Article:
We already know about XD bit (Execute Disable), which got the "J" suffix on 500 series P4's. This is a security measure introduced in SP2 to help prevent attacks such as buffer overflows.

To the disappointment of some, the Frontside bus of the 600 remains at 800 MHz, even though the Prescott is perfectly capable of handling the higher 1066 MHz used by Extreme Edition. Wondering why? It mostly has to do with the Extreme Edition's transition to the Prescott platform:

New for Extreme Edition

90nm Prescott Core - Well the newest feature of the Extreme Edition is the fact that it has moved from the Northwood core to the Prescott. I guess 3.46 GHz was as high as Intel felt comfortable taking that core. This means that the EE gets all the features introduced with Prescott, include SSE3, better prefetching, better Hyperthreading. Unfortunately the negative aspects are inherited as well, such as the uber long data pipeline, and of course heat.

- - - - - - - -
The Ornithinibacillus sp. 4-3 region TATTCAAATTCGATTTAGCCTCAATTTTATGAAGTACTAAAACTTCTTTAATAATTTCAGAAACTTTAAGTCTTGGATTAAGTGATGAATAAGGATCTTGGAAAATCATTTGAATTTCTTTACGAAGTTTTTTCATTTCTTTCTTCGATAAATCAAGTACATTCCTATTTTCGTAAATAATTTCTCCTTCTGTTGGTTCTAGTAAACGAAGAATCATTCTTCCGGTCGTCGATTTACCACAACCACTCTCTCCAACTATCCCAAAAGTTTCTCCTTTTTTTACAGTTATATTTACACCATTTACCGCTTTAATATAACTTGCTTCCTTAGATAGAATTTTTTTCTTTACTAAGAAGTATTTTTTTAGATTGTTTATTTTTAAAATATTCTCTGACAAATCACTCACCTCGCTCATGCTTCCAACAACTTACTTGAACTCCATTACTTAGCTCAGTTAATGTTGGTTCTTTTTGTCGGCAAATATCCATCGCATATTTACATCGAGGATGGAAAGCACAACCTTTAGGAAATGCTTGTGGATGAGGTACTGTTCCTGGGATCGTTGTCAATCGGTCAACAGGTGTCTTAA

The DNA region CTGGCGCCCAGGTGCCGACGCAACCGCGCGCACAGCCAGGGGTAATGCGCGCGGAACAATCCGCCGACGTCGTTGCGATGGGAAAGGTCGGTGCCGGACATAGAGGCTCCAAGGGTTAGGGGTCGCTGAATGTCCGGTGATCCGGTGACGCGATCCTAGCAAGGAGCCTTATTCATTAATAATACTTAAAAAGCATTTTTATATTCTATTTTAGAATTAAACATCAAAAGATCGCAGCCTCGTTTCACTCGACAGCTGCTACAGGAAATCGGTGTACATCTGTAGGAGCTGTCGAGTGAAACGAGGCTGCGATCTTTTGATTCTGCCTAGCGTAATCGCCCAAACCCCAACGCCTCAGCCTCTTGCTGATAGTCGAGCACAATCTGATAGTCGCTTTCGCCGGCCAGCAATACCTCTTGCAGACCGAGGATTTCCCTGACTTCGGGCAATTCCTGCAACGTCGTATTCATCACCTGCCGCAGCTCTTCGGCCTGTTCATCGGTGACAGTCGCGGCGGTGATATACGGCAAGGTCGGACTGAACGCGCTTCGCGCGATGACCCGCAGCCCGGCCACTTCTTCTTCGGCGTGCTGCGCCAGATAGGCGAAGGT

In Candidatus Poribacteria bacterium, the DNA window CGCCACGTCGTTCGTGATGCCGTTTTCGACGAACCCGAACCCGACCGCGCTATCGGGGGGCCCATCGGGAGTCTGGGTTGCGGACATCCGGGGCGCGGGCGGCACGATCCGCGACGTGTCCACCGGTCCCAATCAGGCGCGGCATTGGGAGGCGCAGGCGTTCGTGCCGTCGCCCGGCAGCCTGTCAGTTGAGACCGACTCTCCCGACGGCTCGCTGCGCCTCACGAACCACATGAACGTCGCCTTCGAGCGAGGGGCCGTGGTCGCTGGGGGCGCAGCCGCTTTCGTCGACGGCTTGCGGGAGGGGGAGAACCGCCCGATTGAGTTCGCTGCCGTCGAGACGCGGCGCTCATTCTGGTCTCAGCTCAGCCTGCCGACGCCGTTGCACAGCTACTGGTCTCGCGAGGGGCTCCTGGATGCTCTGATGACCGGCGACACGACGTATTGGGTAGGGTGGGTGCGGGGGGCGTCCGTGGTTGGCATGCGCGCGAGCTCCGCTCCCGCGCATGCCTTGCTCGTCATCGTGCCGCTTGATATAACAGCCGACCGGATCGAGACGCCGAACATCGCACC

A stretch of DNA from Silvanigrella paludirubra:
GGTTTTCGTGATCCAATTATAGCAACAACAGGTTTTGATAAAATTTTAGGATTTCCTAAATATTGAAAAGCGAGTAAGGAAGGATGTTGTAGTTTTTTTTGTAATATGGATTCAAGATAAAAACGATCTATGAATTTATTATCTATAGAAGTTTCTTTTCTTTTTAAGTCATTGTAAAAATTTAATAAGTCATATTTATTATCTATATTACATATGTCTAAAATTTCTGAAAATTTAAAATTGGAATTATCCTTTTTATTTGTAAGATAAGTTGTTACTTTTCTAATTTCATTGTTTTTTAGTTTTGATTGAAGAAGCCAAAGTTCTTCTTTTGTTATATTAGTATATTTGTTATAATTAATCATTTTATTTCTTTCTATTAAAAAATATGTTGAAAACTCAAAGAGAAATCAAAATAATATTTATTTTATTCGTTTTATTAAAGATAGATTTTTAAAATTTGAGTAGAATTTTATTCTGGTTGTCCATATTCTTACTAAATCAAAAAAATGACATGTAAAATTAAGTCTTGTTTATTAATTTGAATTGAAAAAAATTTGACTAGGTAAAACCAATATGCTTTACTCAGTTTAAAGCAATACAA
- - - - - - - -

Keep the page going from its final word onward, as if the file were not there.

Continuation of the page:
2MB L2 Cache - We're used to seeing the Extreme Edition carry 2MB of L3 cache. This time, it is on the L2 cache, just like the regular Prescott 600 series.

EM64T - Extreme Edition also gets EM64T. It also gets XD bit.

However one thing the EE doesn't get - and should have in my opinion - is Enhanced SpeedStep. I can see where Intel is going with this though; they want to designate the Extreme Edition as being "all out crazy ass performance y0!!". If you want to be EXTREME, you don't give a $#!+ about heat!

One thing that should be apparent by now is that the 600 and Extreme Edition are pretty much identical now. The die sizes and transistor counts are identical. The only thing separating them now is clock speed and Frontside bus speed. When the Extreme first moved to 1066 FSB, we were less than impressed. We speculated that Prescott would benefit much more from such a high bus rate, and now we get to find out if that was true.

CPU Chart

To get a quick glance of how processors are designed, here's a quick chart of features, speeds, and sizes:

  Clock Speed (GHz) Bus Speed / FSB or HTT (MHz) L1 / L2 / L3 Cache (KB) Fab Technology (nm)
P4 660 3.6 200 / 800 16 / 1024 90
P4 560 3.6 200 / 800 16 / 1024 90
P4EE 3.73 3.73 266 / 1066 16 / 2048 90
P4EE 3.46 3.46 266 / 1066 8 / 512 / 2048 130
A64 3000+ 1.8* 200 64 / 512* 90
A64 FX55 2.6 200 64 / 1024 130